It's clear and it's not going to fall off like a sticker would.

0:20:020:20:05

I don't mind that, because that can't come off,

0:20:050:20:08

so I don't mind that at all.

0:20:080:20:10

Personally I think that's a lot clearer. It's an improvement.

0:20:100:20:13

If it was a fruit that you were biting into,

0:20:130:20:15

if you saw that, would you have reservations?

0:20:150:20:17

Well, I wouldn't, but there's possibly people who would have.

0:20:170:20:20

No, I wouldn't like that on an apple.

0:20:200:20:22

And why is that, even if you knew it was safe?

0:20:220:20:25

I think it's just cos it's an apple, I don't know!

0:20:250:20:28

No, I think I would eat it with an apple. I would, yeah.

0:20:280:20:31

You might have two packets of apples in your house.

0:20:310:20:34

'With reactions looking encouraging,

0:20:340:20:36

'this could be a realistic taste of the future.

0:20:360:20:39

'Even if not everyone wants it on their apples.'

0:20:390:20:43

Lara Lewington, lasering fruit.

0:20:440:20:47

Back here at the Science Museum, this is Babbage's Difference Engine.

0:20:470:20:51

It was designed in the late 1840s

0:20:510:20:53

and it's essentially one of the first mechanical calculators.

0:20:530:20:57

This is actually Difference Engine number two.

0:20:570:20:59

If you're wondering what the difference is between two and one,

0:20:590:21:02

apparently it's one.

0:21:020:21:05

Now, I might be getting a little overexcited about this,

0:21:050:21:07

but I'm not alone in that. There's a fair amount of geek blood

0:21:070:21:10

flowing through Kate Russell's veins and she's up next, in Webscape.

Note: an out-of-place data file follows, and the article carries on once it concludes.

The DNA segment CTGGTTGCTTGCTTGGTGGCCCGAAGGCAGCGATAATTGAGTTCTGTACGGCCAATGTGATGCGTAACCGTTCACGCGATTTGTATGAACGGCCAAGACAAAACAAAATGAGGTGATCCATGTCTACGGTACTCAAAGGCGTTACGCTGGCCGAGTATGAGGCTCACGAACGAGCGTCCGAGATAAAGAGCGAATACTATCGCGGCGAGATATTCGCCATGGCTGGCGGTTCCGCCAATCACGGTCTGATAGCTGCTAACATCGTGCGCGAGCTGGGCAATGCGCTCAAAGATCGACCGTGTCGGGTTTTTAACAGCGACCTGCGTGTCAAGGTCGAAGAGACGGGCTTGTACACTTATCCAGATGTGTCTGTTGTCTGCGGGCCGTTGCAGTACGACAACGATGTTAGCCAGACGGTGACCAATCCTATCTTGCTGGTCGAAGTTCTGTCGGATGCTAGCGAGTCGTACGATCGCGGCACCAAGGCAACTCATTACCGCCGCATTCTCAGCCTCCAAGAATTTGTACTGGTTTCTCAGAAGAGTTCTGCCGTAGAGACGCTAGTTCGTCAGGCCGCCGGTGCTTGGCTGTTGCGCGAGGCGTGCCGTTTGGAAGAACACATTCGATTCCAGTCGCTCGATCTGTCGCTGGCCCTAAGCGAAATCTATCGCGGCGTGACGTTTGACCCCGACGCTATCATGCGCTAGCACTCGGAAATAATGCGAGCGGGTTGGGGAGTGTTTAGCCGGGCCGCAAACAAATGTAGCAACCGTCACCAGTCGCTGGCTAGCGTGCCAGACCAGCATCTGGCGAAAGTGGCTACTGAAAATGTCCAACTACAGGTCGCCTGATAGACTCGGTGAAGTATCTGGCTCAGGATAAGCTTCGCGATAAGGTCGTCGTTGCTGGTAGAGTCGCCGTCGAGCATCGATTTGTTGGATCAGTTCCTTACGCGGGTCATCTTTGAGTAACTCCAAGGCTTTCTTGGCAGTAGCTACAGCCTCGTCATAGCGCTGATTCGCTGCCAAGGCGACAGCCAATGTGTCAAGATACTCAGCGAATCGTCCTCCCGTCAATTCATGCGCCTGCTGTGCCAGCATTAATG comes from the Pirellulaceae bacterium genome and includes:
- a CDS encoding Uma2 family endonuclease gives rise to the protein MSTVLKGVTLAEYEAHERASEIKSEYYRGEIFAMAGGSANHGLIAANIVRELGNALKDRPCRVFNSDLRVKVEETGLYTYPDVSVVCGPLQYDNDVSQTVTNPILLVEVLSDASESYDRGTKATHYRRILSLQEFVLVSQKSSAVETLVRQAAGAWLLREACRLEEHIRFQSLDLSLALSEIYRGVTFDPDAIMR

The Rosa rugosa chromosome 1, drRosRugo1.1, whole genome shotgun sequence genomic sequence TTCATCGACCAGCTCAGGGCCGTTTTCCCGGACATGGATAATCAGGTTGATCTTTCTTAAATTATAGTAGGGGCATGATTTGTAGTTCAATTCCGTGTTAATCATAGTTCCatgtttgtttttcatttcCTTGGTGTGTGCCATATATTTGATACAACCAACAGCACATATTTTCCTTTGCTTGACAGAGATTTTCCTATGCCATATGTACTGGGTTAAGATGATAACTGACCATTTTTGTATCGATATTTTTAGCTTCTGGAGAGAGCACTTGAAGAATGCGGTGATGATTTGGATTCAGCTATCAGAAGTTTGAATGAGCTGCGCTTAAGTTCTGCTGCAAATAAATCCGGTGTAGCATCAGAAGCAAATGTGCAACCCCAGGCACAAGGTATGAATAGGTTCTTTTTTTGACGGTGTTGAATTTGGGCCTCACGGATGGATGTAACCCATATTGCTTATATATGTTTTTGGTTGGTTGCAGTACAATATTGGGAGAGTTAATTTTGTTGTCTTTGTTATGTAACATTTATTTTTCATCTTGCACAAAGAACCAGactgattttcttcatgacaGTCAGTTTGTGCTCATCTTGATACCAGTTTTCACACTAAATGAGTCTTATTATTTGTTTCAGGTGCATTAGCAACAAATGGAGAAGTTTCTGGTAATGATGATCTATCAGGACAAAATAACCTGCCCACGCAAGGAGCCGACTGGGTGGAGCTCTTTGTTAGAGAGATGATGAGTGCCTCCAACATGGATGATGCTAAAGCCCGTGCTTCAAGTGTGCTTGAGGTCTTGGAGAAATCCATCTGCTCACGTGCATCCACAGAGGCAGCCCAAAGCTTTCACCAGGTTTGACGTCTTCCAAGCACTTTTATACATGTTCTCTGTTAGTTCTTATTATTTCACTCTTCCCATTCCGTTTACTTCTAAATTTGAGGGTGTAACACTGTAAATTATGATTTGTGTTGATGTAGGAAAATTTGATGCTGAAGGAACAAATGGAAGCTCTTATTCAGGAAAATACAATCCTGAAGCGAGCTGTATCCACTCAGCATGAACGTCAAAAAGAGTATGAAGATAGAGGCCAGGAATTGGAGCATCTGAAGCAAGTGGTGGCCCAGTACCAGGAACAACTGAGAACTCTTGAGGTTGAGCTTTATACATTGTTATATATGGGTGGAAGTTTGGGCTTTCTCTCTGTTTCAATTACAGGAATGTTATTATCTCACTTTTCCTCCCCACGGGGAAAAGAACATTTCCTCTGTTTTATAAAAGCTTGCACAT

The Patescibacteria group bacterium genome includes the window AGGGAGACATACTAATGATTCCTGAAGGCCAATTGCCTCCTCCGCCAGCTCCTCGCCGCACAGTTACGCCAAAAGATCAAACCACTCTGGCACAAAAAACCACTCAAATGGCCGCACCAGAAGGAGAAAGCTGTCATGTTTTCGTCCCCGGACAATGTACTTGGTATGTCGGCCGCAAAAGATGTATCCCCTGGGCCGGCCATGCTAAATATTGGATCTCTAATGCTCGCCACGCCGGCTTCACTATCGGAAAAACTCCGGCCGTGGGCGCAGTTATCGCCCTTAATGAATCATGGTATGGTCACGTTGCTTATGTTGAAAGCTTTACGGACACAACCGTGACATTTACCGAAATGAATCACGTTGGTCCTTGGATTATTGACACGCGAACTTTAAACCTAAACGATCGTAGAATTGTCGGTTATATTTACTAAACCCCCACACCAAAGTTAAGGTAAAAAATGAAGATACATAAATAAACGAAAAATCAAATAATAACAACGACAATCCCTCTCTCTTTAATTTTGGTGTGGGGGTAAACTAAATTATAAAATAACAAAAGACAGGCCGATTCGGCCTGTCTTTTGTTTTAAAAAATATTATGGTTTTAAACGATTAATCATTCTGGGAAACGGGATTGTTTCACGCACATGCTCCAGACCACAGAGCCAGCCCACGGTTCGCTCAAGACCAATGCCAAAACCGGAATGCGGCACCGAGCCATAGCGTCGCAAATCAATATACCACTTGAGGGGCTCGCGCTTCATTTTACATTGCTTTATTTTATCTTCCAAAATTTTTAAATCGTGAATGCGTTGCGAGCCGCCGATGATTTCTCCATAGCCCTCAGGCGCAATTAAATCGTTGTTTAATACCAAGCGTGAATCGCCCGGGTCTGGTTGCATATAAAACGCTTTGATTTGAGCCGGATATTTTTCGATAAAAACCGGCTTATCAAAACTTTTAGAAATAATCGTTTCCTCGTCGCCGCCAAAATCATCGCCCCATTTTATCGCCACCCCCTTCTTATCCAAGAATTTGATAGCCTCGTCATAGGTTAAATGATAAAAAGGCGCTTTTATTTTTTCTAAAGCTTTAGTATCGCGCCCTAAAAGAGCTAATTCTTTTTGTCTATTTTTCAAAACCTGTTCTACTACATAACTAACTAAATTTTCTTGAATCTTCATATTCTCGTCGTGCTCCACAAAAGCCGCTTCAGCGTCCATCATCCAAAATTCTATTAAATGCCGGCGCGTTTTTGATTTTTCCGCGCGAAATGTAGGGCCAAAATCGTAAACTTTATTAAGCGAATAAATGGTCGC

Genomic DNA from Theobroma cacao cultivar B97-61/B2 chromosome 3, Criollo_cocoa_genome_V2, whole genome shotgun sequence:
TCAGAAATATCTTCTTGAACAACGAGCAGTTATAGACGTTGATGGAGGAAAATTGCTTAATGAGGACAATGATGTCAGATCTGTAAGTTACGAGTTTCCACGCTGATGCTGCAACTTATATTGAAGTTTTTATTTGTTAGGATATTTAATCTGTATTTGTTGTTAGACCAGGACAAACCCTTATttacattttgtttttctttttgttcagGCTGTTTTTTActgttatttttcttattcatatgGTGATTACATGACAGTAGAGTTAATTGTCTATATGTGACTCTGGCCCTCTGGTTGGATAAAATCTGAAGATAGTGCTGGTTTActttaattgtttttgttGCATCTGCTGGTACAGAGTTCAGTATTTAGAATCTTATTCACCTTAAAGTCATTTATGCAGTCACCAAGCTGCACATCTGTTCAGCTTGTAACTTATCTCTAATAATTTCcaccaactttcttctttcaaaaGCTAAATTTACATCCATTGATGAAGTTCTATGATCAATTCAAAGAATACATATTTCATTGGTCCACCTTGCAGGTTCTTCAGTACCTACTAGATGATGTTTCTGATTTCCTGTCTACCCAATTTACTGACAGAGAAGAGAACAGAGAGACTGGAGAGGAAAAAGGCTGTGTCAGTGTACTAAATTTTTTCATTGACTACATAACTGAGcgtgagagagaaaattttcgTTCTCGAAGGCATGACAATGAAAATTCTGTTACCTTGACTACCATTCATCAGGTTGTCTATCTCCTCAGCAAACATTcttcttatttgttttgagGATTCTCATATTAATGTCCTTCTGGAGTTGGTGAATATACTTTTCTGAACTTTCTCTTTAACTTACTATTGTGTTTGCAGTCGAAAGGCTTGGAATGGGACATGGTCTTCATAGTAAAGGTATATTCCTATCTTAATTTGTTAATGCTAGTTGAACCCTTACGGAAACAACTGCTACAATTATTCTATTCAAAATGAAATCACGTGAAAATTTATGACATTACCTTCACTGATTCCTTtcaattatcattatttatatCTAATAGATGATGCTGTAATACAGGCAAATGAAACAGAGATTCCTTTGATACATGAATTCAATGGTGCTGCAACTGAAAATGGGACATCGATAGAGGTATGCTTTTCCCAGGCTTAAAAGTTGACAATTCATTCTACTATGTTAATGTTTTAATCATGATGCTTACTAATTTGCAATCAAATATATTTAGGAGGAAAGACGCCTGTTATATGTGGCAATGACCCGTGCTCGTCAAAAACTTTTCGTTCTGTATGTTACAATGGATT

0:21:100:21:14

# There's a place and time

0:21:160:21:19

# In the back of my mind... #

0:21:190:21:22

Some dates you always remember,

0:21:220:21:24

like birthdays and hopefully your anniversary.

0:21:240:21:27

But that doesn't make the other 364 days of the year any less special.

0:21:270:21:33

Timehop is a fun free app for iOS and Android

0:21:330:21:37

that reminds you of random things you were doing each day in the past

0:21:370:21:41

by showing you something

0:21:410:21:42

you posted on your social media accounts on that day.

0:21:420:21:45

# There's a place and time... #

0:21:450:21:48

The amount of noise the world makes on social media

0:21:480:21:51

has grown to such an extent it almost defies comprehension.

0:21:510:21:55

Collectively on the web,

0:21:550:21:57

we create as much information in two days now

0:21:570:22:00

as was made from the dawn of civilisation up to 2003.

0:22:000:22:05

So this glance into the past could prove a valuable link

0:22:050:22:10

to those long-forgotten memories.

0:22:100:22:12

You can connect your account with several social channels

0:22:140:22:17

like Facebook, Instagram and Foursquare,

0:22:170:22:20

and then get ready for a daily dose of nostalgia.

0:22:200:22:23

Listening to the chatter online, you might wonder what it all means.

0:22:290:22:33

Test your tech jargon know-how with this quick quiz

0:22:330:22:37

and let us know how you stack up.

0:22:370:22:40

# Get my geek on Get my, get my geek on

0:22:400:22:43

# Get my geek on Get my, get my geek on... #

0:22:430:22:46

It seems there is a neverending supply of quizzes and tests

0:22:460:22:50

to amuse yourself online, from What Computer Am I?

0:22:500:22:54

to What Rodent Are You?

0:22:540:22:56

to Which Hot Dog Represents Your Inner Self?

0:22:560:23:00

If all that seems like a colossal waste of time,

0:23:000:23:04

why not try doing nothing instead?

0:23:040:23:07

To help you, this quirky website asks you to sit and be peaceful

0:23:090:23:14

for two minutes.

0:23:140:23:16

No mouse, no keyboard,

0:23:160:23:18

just sit there.

0:23:180:23:20

The big question is, can you do it?

0:23:200:23:23

1:58, 1:59...two minutes!

0:23:280:23:32

Did I miss anything?

0:23:320:23:34

Anyway, that's it from Click at the London Science Museum.

0:23:340:23:37

Hope you enjoyed the programme, and if you'd like to get in touch

0:23:370:23:40

about anything you've seen, please feel free to email us.

0:23:400:23:43

We are [email protected]

0:23:430:23:45

and for more from us throughout the week, you know where we live -

0:23:450:23:48

on twitter, @bbcclick, and on the web, bbc.co.uk/click.

0:23:480:23:53

Thank you very much for watching, and we will see you next time.

0:23:530:23:56

Building the ultimate dance anthem, smartphone tech helping people with autism cope with anxiety, and fresh developments in food labelling.